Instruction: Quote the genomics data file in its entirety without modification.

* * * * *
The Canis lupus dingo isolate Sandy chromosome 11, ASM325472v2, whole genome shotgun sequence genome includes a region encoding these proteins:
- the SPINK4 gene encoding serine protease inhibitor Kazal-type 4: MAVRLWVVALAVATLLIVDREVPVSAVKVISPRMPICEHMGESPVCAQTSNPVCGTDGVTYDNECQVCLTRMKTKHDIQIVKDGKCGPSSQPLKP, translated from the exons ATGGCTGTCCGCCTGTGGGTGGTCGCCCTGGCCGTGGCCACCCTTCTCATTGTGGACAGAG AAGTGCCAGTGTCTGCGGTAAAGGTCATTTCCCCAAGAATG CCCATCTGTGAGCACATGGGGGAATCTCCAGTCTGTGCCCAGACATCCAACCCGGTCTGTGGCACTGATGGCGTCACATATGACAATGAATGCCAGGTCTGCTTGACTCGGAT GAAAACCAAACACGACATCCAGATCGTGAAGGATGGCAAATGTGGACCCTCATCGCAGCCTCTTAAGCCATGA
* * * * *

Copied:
The Canis lupus dingo isolate Sandy chromosome 11, ASM325472v2, whole genome shotgun sequence genome includes a region encoding these proteins:
- the SPINK4 gene encoding serine protease inhibitor Kazal-type 4: MAVRLWVVALAVATLLIVDREVPVSAVKVISPRMPICEHMGESPVCAQTSNPVCGTDGVTYDNECQVCLTRMKTKHDIQIVKDGKCGPSSQPLKP, translated from the exons ATGGCTGTCCGCCTGTGGGTGGTCGCCCTGGCCGTGGCCACCCTTCTCATTGTGGACAGAG AAGTGCCAGTGTCTGCGGTAAAGGTCATTTCCCCAAGAATG CCCATCTGTGAGCACATGGGGGAATCTCCAGTCTGTGCCCAGACATCCAACCCGGTCTGTGGCACTGATGGCGTCACATATGACAATGAATGCCAGGTCTGCTTGACTCGGAT GAAAACCAAACACGACATCCAGATCGTGAAGGATGGCAAATGTGGACCCTCATCGCAGCCTCTTAAGCCATGA